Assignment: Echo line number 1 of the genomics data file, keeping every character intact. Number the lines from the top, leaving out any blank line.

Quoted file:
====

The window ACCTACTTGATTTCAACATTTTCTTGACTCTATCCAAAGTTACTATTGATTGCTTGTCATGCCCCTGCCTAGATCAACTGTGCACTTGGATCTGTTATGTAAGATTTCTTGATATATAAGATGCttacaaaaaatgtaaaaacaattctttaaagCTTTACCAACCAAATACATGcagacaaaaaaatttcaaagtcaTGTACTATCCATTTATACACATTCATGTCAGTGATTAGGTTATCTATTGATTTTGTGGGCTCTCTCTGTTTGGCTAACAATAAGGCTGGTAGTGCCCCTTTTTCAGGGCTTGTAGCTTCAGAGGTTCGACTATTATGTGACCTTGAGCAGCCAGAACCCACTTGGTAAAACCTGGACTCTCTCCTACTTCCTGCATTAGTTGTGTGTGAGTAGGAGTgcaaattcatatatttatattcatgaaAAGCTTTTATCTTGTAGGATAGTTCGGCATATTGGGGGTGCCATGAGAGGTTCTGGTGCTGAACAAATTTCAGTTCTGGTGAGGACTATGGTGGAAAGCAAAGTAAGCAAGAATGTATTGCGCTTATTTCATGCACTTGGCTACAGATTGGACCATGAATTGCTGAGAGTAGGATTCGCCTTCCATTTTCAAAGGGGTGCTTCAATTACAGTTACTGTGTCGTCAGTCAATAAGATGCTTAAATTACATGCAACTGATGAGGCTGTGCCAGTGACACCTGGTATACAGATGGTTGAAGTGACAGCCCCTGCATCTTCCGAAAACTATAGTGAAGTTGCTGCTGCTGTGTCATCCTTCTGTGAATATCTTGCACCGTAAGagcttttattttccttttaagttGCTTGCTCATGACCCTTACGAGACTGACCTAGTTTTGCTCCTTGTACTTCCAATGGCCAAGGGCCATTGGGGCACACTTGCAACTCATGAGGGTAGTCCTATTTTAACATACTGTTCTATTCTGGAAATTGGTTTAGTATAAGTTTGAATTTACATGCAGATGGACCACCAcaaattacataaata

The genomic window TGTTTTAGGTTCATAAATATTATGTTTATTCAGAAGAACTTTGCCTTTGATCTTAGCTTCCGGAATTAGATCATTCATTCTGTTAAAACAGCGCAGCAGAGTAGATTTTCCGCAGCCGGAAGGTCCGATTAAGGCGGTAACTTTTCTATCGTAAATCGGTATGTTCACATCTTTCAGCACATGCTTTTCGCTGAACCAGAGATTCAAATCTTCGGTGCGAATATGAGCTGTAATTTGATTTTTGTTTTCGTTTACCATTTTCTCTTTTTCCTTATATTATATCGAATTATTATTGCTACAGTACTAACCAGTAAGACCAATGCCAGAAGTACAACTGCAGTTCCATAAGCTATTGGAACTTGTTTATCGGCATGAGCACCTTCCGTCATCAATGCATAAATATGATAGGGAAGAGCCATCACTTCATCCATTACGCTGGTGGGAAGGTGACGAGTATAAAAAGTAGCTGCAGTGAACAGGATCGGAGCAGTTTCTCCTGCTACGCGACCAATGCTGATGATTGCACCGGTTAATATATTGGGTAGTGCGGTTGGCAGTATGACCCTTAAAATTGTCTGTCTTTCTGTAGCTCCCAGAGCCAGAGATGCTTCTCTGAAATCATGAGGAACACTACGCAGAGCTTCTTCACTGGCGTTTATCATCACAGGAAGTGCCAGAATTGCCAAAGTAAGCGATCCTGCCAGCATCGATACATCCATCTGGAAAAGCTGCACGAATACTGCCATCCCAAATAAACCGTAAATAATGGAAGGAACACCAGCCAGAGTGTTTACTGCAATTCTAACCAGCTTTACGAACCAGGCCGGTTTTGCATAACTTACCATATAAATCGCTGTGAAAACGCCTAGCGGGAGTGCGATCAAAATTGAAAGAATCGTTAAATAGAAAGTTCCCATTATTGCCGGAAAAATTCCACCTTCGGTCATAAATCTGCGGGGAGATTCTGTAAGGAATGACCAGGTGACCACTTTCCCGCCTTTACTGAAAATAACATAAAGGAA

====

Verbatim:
The window ACCTACTTGATTTCAACATTTTCTTGACTCTATCCAAAGTTACTATTGATTGCTTGTCATGCCCCTGCCTAGATCAACTGTGCACTTGGATCTGTTATGTAAGATTTCTTGATATATAAGATGCttacaaaaaatgtaaaaacaattctttaaagCTTTACCAACCAAATACATGcagacaaaaaaatttcaaagtcaTGTACTATCCATTTATACACATTCATGTCAGTGATTAGGTTATCTATTGATTTTGTGGGCTCTCTCTGTTTGGCTAACAATAAGGCTGGTAGTGCCCCTTTTTCAGGGCTTGTAGCTTCAGAGGTTCGACTATTATGTGACCTTGAGCAGCCAGAACCCACTTGGTAAAACCTGGACTCTCTCCTACTTCCTGCATTAGTTGTGTGTGAGTAGGAGTgcaaattcatatatttatattcatgaaAAGCTTTTATCTTGTAGGATAGTTCGGCATATTGGGGGTGCCATGAGAGGTTCTGGTGCTGAACAAATTTCAGTTCTGGTGAGGACTATGGTGGAAAGCAAAGTAAGCAAGAATGTATTGCGCTTATTTCATGCACTTGGCTACAGATTGGACCATGAATTGCTGAGAGTAGGATTCGCCTTCCATTTTCAAAGGGGTGCTTCAATTACAGTTACTGTGTCGTCAGTCAATAAGATGCTTAAATTACATGCAACTGATGAGGCTGTGCCAGTGACACCTGGTATACAGATGGTTGAAGTGACAGCCCCTGCATCTTCCGAAAACTATAGTGAAGTTGCTGCTGCTGTGTCATCCTTCTGTGAATATCTTGCACCGTAAGagcttttattttccttttaagttGCTTGCTCATGACCCTTACGAGACTGACCTAGTTTTGCTCCTTGTACTTCCAATGGCCAAGGGCCATTGGGGCACACTTGCAACTCATGAGGGTAGTCCTATTTTAACATACTGTTCTATTCTGGAAATTGGTTTAGTATAAGTTTGAATTTACATGCAGATGGACCACCAcaaattacataaata